PHOENIX — Congressional hopeful Nick Pierson lashed out at incumbent Rep. Raúl Grijalva in a televised debate, saying he’s “not a good example of a Mexican, not a good example of a Mexican-American, and he’s not a good example of an American.”
And Pierson, a Republican who said his parents were Mexican citizens, insisted that he is a better example. “I’m as Mexican as he is,” he said during the hour-long debate Tuesday night on KAET-TV, the Phoenix PBS affiliate.
Grijalva reacted angrily to the comments.
“My heritage, my Mexican-ness is not something that I put up for sale or barter in any political election,” the Tucson Democrat said. “That’s part of my being.”
Grijalva also said all the positions he takes in Congress are based on his beliefs. And he derided Pierson for saying that only he knows who is a “good” Hispanic, suggesting after the debate that the Republican’s idea of a good Hispanic “is a docile one.”
Pierson said his charge is not simply a question of blood or ethnicity. The Republican challenger said he sees the issue as one of being loyal to the community and the district, where Hispanics make up close to 62 percent of the population.
“During the 16 years he’s been in office, the standard of living in the district has gone down,” Pierson said. “Wages have not kept up. Our district has high pockets of unemployment and underemployment.”
Grijalva said the problem has its roots in the failure of both the federal and state governments to invest in the area. He blamed much of that on the policies of the Trump administration and the Republicans who run state government and operate from the philosophy, he said, that lower taxes and less regulation are the answers rather than investing in things like public education.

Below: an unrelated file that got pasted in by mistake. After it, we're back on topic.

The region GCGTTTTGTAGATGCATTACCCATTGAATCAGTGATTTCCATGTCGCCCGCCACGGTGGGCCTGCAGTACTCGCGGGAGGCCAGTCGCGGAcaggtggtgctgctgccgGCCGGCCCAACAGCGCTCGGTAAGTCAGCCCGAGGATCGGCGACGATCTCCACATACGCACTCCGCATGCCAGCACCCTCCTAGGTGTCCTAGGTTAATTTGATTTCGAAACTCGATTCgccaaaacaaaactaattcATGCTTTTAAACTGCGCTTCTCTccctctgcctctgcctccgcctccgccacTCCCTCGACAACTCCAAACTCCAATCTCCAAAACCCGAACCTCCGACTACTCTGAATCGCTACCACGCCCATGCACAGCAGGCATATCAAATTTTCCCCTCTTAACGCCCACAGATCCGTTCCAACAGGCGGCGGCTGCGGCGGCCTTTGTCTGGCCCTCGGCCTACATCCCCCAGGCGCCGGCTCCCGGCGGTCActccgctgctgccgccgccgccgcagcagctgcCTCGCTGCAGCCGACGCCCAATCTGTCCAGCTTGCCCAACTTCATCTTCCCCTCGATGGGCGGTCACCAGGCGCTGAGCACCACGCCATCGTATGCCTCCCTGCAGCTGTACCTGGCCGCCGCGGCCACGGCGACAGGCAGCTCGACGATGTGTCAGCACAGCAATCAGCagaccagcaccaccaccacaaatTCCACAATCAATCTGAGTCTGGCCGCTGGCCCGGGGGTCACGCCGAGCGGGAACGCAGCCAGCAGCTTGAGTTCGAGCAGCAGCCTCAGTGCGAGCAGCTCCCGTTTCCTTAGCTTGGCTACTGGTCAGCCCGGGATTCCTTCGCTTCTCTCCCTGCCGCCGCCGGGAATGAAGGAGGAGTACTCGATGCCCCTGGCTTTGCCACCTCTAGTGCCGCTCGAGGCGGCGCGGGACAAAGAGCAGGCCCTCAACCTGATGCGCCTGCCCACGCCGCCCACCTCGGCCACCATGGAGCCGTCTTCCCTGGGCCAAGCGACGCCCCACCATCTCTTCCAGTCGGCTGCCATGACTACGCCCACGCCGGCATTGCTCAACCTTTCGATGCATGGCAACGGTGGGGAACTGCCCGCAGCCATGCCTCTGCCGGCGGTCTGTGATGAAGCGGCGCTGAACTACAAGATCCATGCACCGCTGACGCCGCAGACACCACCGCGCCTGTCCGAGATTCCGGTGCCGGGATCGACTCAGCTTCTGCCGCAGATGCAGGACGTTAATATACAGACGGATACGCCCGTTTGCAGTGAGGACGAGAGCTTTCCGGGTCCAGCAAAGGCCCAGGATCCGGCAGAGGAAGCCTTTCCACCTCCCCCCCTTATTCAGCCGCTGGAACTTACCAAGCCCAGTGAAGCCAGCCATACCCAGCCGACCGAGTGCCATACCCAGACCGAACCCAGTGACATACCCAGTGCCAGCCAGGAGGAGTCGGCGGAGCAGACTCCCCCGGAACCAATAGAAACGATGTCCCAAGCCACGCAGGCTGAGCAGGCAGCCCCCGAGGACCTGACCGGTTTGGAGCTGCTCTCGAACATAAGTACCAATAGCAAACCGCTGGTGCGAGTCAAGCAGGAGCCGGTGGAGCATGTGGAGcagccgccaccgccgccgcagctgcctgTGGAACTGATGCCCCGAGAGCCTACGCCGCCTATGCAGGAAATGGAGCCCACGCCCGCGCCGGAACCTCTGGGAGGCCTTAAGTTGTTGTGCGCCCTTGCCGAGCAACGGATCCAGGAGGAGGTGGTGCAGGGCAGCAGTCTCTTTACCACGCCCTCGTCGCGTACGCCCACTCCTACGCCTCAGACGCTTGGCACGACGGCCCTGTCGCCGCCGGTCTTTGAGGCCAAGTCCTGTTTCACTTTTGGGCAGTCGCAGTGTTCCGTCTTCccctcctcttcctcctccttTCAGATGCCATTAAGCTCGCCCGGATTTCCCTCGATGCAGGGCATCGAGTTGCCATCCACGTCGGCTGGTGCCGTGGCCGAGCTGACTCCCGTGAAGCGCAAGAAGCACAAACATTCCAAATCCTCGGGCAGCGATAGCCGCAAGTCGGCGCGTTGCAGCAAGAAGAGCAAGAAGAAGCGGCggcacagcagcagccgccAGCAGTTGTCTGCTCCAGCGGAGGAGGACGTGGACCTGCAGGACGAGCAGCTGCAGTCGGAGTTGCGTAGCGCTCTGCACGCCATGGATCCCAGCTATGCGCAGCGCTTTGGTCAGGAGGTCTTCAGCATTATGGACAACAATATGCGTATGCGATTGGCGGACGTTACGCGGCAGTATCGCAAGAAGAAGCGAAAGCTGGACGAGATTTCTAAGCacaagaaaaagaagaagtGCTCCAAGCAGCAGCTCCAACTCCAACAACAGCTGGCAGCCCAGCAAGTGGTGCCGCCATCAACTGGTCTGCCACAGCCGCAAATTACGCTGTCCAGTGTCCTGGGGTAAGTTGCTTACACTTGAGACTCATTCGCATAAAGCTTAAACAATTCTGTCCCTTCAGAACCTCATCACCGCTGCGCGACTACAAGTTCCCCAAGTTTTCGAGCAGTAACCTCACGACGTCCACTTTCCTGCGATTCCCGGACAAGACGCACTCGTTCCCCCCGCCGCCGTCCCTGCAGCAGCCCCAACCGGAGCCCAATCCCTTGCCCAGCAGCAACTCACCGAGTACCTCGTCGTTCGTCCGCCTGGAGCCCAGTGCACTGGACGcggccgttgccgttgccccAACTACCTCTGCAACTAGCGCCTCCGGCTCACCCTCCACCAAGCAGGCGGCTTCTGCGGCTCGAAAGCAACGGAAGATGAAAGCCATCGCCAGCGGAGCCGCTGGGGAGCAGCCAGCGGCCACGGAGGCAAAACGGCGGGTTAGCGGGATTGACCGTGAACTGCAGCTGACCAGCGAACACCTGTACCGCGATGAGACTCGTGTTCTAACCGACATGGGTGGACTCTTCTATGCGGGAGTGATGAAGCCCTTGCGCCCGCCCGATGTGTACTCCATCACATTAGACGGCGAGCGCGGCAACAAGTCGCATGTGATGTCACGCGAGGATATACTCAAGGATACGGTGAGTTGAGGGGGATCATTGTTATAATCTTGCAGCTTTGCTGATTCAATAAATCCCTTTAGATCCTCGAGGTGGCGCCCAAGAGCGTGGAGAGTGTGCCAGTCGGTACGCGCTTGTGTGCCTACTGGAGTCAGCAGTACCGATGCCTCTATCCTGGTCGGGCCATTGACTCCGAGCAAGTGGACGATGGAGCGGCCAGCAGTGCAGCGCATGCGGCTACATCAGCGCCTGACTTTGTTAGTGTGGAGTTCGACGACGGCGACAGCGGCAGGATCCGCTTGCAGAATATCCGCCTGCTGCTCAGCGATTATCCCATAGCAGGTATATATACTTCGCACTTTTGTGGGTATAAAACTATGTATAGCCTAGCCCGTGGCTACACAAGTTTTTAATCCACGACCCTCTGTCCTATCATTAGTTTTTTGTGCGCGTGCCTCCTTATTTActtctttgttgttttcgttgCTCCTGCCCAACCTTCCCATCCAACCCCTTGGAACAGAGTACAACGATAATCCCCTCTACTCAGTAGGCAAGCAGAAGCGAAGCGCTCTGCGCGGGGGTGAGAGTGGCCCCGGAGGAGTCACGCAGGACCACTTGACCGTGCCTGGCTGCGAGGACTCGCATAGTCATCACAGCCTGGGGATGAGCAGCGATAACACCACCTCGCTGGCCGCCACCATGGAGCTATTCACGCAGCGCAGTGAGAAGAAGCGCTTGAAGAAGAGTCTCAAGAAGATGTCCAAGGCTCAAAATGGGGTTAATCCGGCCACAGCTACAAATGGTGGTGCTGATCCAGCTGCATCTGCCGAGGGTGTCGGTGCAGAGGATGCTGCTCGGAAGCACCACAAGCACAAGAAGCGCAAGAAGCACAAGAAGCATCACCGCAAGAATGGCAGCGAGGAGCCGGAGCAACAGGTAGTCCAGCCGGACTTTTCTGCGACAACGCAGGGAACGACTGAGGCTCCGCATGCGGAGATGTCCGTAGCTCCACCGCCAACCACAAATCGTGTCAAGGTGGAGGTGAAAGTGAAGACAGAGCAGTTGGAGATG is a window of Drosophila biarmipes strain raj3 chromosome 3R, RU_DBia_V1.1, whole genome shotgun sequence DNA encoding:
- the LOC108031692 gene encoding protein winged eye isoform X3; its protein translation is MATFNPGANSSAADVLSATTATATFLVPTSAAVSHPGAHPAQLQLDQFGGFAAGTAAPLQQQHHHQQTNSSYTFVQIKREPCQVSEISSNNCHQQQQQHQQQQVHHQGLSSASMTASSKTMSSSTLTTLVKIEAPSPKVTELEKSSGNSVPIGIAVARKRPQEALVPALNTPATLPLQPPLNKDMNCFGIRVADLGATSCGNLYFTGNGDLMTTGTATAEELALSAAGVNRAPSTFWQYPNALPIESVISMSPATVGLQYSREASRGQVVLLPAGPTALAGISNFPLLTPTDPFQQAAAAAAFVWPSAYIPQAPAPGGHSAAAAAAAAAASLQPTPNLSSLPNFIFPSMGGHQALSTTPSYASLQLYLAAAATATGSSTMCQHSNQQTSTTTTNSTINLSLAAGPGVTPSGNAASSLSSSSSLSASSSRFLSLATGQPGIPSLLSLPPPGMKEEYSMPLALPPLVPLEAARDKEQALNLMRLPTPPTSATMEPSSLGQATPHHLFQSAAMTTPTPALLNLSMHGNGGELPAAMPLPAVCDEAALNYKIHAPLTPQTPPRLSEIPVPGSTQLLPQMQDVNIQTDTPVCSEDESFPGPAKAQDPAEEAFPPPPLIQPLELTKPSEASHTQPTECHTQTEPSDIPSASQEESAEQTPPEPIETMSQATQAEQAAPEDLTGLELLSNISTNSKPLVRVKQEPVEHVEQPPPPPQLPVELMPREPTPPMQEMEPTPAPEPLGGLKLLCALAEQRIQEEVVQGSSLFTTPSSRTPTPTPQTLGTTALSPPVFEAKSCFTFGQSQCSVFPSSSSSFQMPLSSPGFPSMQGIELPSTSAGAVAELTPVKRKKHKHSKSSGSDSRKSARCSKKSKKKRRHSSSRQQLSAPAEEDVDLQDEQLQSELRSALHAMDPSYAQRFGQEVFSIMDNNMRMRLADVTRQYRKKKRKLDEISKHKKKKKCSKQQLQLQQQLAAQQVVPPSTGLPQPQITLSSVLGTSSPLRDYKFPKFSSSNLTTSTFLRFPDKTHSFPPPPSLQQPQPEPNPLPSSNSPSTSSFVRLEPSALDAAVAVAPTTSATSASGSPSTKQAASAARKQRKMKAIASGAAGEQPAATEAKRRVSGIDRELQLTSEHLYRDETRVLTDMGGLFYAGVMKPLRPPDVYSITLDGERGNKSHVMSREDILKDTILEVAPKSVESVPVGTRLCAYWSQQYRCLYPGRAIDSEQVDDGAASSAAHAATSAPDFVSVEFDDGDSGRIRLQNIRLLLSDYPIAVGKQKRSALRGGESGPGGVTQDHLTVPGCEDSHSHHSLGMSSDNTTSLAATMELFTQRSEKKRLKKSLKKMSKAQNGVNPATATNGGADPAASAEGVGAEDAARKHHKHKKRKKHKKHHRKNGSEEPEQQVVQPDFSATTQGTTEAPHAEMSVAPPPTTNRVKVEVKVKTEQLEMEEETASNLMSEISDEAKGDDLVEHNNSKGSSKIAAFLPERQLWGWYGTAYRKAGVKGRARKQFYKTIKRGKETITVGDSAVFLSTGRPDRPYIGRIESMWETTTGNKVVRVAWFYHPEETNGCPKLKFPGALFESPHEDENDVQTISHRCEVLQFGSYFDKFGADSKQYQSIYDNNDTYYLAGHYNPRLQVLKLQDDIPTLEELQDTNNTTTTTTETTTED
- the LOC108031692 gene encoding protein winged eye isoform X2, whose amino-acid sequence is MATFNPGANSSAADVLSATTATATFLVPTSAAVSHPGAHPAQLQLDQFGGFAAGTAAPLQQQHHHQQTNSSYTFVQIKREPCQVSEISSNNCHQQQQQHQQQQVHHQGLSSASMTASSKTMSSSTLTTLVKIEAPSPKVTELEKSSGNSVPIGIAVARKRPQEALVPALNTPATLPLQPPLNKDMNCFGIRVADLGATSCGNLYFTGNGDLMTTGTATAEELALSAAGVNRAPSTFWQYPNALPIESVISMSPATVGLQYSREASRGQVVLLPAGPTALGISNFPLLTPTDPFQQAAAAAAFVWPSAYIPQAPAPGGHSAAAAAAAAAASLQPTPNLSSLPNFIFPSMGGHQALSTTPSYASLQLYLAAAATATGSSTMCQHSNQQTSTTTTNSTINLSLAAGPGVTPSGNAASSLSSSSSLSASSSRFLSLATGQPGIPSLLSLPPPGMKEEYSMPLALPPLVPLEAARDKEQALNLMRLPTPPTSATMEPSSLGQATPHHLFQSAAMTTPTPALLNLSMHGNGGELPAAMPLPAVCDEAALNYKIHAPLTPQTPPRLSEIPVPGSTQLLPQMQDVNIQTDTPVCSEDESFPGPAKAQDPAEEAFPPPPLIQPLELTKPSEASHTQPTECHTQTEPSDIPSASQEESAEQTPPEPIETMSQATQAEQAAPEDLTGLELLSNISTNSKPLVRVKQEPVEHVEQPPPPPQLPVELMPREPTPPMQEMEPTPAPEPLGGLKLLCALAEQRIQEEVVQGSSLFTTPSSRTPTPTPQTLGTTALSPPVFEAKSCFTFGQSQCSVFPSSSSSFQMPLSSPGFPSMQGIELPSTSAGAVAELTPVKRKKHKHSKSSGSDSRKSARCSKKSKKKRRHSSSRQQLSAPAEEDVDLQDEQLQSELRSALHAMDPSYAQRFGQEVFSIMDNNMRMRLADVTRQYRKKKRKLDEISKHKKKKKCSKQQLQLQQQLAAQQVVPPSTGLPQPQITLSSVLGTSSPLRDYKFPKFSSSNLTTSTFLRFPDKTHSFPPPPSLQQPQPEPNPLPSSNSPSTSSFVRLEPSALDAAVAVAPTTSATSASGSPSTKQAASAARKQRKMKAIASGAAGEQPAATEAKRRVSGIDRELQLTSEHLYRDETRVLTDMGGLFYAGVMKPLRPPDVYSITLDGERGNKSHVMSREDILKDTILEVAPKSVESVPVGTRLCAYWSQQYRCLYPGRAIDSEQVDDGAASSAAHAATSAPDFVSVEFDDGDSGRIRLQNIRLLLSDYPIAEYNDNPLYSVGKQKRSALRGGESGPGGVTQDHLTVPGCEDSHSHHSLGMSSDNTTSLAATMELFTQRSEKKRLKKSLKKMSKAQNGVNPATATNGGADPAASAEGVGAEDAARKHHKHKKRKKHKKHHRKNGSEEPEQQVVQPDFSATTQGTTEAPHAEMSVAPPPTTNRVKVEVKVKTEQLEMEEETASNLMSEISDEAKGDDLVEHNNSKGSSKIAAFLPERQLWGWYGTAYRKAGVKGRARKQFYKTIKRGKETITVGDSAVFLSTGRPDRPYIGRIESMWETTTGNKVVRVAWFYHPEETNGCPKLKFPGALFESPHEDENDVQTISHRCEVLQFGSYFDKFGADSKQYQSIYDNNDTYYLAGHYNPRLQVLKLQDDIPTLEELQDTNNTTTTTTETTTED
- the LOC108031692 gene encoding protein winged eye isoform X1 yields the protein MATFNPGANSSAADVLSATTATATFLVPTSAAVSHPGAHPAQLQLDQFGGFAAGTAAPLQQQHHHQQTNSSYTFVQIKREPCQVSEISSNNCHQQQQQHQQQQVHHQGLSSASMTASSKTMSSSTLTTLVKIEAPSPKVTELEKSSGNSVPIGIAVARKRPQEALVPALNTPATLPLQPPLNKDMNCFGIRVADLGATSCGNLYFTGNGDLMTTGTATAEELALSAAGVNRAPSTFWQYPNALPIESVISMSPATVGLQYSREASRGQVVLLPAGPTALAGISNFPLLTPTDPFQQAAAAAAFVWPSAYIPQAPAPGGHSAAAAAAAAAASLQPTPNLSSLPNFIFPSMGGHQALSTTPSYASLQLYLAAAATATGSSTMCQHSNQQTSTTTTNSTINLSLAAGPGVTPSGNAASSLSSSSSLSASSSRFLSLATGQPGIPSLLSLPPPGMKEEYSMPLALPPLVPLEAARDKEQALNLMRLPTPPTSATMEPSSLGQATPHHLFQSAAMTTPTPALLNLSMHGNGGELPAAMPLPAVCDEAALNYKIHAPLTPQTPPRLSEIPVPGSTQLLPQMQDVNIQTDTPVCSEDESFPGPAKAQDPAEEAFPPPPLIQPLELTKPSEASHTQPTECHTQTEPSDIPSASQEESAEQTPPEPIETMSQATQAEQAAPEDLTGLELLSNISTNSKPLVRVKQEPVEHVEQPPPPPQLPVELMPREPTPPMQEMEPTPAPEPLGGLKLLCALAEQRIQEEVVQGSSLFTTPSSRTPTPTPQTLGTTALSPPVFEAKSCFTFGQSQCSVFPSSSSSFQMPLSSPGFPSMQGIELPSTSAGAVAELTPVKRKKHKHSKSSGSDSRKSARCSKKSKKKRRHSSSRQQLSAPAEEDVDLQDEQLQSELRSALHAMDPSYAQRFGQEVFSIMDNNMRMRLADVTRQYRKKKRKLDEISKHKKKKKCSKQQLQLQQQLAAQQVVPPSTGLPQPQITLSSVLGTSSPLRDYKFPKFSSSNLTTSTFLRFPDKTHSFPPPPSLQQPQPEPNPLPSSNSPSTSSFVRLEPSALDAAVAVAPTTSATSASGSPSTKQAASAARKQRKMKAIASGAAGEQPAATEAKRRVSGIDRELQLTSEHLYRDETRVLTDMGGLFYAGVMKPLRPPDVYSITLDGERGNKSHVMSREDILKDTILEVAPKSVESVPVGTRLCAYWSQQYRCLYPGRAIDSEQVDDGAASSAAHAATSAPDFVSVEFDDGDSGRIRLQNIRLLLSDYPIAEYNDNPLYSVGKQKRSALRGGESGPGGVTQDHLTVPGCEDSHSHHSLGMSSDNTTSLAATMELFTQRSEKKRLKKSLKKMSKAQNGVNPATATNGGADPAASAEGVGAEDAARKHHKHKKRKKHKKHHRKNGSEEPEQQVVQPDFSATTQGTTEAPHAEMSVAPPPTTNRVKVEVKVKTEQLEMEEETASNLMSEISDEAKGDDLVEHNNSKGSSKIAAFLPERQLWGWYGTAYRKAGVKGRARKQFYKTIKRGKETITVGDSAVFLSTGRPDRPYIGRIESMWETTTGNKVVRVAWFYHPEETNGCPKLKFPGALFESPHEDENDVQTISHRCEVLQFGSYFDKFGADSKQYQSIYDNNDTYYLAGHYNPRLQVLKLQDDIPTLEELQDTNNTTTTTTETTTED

But Pierson said Grijalva has to accept some blame for the economic problems of CD3, which runs from Nogales and Yuma through the western edge of Tucson to the west side of Phoenix.
“You have a person who kills jobs, he chases away jobs,” Pierson said.
He said that Grijalva, in the wake of legislative approval in 2010 of SB 1070, called for businesses and conventions to avoid Arizona in protest. That measure was designed to give state and local police more power to detain and question people they suspect might be in the country illegally. While parts of the law were voided by the U.S. Supreme Court, key elements remain in effect.
Pierson said Grijalva has anti-business attitudes that resulted in the economy of Pima County being highly dependent on government jobs.
He said the district needs someone who will help bring in more private employers. And he derided Grijalva’s contention that much is dependent on government help.
“Mr. Economic Genius over here expects a magic wand,” Pierson said.
“It’s not magic,” he said. “It’s getting down into the communities, working with the people, working with the financing sector, working with the businesses, working with the educational institutions.”
The issue of immigration and border enforcement also weighed heavily in the debate.